Letters from Seminary

Lessons come in least expected ways

Published: August 28, 2010

By Mauricio Carrasco
Diocesan Seminarian

“For the wages of sin is death, but the free gift of God is eternal life in Christ Jesus our Lord.” (Romans 6:23)

“You’ve got to reject passivity and expect the greater reward,” Jim said with a conviction one rarely finds in men today. Jim was talking to me about a Christian program he was directing, which was helping men get their lives back together. I listened with admiration as he was telling me about it. I remember thinking, “Jim is exactly the kind of man the Church needs!”

My encounter with Jim came at the end of my summer parish assignment, before starting my first year of theology in seminary. That summer, I was sent to southeast Arkansas with one of my brother seminarians, Juan Manjarrez.

Part of the mission for that summer included painting a church, praying with migrant farm workers and directing vacation Bible school. Painting the church turned out to be quite a task, especially because we had nothing but ladders to reach the highest parts of the church.

Praying with the migrant farm workers was also a challenge. Juan and I would walk down a row of worn-down apartments asking men to come pray with us. This would not have been so difficult had the men not been so busy with their beer cans, listening to loud music and cussing up a storm. How does one walk up to a group of such men, and then proceed to ask, “Would you like to come pray the rosary with us?”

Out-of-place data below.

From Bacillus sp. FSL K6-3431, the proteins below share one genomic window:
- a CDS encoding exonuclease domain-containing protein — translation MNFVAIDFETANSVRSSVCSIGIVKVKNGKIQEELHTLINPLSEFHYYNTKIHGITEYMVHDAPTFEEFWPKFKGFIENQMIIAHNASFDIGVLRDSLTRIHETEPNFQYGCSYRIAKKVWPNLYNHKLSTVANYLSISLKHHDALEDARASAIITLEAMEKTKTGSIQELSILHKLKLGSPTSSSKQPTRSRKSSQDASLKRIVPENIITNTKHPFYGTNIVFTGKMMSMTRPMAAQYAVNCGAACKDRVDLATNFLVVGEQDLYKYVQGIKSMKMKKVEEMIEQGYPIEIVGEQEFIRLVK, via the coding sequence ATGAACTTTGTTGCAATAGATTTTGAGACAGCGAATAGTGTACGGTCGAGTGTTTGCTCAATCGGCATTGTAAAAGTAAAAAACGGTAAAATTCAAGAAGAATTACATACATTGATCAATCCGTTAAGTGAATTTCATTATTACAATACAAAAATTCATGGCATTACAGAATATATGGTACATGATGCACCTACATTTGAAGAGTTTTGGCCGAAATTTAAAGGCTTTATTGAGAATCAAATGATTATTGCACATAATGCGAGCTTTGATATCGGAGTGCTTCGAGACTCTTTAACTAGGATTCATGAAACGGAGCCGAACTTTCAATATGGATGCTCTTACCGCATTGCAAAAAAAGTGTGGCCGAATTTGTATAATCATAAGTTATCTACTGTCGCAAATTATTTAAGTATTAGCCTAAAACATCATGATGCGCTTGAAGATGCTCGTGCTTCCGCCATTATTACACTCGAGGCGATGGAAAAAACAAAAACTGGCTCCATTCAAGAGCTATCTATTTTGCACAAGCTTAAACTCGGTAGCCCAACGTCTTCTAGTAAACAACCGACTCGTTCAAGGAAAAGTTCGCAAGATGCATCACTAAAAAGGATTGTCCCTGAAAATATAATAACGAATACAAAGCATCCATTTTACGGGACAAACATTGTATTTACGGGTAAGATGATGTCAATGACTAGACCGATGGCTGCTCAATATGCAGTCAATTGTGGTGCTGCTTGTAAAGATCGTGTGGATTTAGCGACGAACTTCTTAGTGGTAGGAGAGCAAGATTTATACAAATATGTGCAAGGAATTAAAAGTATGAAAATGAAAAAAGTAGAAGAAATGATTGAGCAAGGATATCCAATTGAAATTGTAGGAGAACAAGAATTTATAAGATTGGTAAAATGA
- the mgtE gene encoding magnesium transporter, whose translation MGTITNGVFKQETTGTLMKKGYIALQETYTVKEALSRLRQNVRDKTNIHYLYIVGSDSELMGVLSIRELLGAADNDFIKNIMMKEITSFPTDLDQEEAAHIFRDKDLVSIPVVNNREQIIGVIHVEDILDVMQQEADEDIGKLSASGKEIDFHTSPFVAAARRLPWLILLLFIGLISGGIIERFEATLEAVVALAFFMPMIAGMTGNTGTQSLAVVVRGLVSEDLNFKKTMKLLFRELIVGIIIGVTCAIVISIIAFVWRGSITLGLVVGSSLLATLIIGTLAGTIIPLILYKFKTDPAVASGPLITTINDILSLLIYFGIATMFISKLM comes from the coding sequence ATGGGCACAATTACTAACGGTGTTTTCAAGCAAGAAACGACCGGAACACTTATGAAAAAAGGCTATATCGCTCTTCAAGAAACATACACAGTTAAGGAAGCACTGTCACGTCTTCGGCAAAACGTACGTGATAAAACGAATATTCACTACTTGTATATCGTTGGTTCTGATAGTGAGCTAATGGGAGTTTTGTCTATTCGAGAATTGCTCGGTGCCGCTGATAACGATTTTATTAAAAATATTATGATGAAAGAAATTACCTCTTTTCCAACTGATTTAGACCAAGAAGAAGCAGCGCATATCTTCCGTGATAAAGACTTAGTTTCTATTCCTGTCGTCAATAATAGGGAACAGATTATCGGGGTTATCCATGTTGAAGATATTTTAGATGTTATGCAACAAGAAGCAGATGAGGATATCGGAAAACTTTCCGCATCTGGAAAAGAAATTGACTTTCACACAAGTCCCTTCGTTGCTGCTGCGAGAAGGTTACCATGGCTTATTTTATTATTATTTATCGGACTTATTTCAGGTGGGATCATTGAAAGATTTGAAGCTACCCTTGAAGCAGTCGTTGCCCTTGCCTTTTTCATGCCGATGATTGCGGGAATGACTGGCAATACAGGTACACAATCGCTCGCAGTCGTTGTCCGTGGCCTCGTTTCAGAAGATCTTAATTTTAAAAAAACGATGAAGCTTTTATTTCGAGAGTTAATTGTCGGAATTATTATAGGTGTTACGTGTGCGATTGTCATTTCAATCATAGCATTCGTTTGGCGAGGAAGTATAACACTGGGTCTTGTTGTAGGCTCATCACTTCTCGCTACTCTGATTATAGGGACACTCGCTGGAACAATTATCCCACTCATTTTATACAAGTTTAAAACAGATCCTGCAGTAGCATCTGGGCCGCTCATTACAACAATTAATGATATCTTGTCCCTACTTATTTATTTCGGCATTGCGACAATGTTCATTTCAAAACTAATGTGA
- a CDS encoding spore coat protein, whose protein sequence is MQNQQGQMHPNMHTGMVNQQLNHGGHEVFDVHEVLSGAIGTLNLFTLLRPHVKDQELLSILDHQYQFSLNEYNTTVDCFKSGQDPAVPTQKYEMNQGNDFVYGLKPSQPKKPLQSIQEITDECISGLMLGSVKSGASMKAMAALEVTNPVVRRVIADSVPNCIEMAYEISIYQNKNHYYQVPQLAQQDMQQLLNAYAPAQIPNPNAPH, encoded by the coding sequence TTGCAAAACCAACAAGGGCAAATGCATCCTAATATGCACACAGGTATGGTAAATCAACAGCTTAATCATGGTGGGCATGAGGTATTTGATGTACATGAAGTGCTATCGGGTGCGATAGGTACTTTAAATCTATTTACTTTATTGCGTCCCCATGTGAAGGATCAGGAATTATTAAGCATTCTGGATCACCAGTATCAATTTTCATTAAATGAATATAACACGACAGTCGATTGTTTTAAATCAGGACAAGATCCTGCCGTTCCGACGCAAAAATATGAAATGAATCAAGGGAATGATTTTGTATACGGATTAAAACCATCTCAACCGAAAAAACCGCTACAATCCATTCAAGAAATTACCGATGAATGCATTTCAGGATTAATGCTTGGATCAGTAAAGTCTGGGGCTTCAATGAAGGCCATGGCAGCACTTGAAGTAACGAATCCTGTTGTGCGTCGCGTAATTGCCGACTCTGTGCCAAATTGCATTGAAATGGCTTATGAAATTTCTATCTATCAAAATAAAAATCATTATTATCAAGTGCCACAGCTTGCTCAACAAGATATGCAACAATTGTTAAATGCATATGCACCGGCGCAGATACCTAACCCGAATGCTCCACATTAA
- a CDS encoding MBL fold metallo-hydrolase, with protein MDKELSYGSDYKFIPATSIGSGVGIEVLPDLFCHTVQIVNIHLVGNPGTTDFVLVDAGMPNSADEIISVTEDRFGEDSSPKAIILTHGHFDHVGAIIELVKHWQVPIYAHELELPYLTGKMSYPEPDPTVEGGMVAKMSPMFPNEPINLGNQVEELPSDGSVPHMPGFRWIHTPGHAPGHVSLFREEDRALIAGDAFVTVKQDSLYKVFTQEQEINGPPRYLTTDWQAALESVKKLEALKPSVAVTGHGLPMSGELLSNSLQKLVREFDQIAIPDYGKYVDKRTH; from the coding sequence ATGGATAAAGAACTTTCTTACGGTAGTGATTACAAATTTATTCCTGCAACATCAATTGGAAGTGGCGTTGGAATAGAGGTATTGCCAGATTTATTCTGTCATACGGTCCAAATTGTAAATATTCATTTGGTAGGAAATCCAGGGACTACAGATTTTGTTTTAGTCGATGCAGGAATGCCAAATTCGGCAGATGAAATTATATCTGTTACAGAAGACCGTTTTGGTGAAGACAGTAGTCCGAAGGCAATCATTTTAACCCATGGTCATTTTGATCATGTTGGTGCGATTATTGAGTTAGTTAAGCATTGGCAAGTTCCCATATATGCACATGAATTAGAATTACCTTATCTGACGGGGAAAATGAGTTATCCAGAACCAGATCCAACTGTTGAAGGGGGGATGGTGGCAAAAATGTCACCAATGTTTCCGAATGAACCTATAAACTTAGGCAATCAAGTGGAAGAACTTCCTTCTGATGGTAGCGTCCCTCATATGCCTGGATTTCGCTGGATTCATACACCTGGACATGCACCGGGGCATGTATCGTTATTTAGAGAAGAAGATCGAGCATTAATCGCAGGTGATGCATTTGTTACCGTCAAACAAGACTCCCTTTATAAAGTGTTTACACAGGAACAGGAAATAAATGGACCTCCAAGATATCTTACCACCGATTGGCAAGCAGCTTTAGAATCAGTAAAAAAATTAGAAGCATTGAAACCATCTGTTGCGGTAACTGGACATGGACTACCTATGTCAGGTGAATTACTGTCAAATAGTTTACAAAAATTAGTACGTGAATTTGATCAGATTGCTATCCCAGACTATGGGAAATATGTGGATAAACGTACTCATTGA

Vacation Bible school also was a much more difficult project than I had envisioned. The number of kids that showed up seemed like way too many for Juan and me to handle. I remember Juan and me trying to come up with games for the kids and attempting to learn the VBS songs the night before.

As the summer drew to an end, I recall feeling somewhat disappointed in myself. The slothfulness that had often overtaken me was disappointing. I would struggle getting myself together before each new project. It felt very much like being in the Valley of Dry Bones (Ezekiel 37).

It was precisely in those moments that I needed someone to prophesy to me. Jim’s statement about rejecting passivity and expecting the greater reward brought me back to life, and it helped me regain my zeal for priesthood. And the reason Jim shall forever remain in my memory is because he was the person from whom I least expected to hear such conviction.

When he introduced himself to me, I had a hard time seeing past his thick glasses and bloodshot eyes. His white vest and the serial number on his chest revealed a very different kind of conviction — 15 more years in prison. Whatever Jim might have done in the past, he now had his mind set on a greater reward, and despite appearances, he was a free man under the grace of Christ Jesus.

This series was written when seminarian Mauricio Carrasco was studying for the priesthood and chronicles the joys and struggles of his formation along the way. Today, Father Mauricio Carrasco is a priest serving the people of the Diocese of Little Rock. The series was originally published in Arkansas Catholic. Copyright Diocese of Little Rock. All rights reserved. It may be copied or redistributed with acknowledgement and permission of the publisher.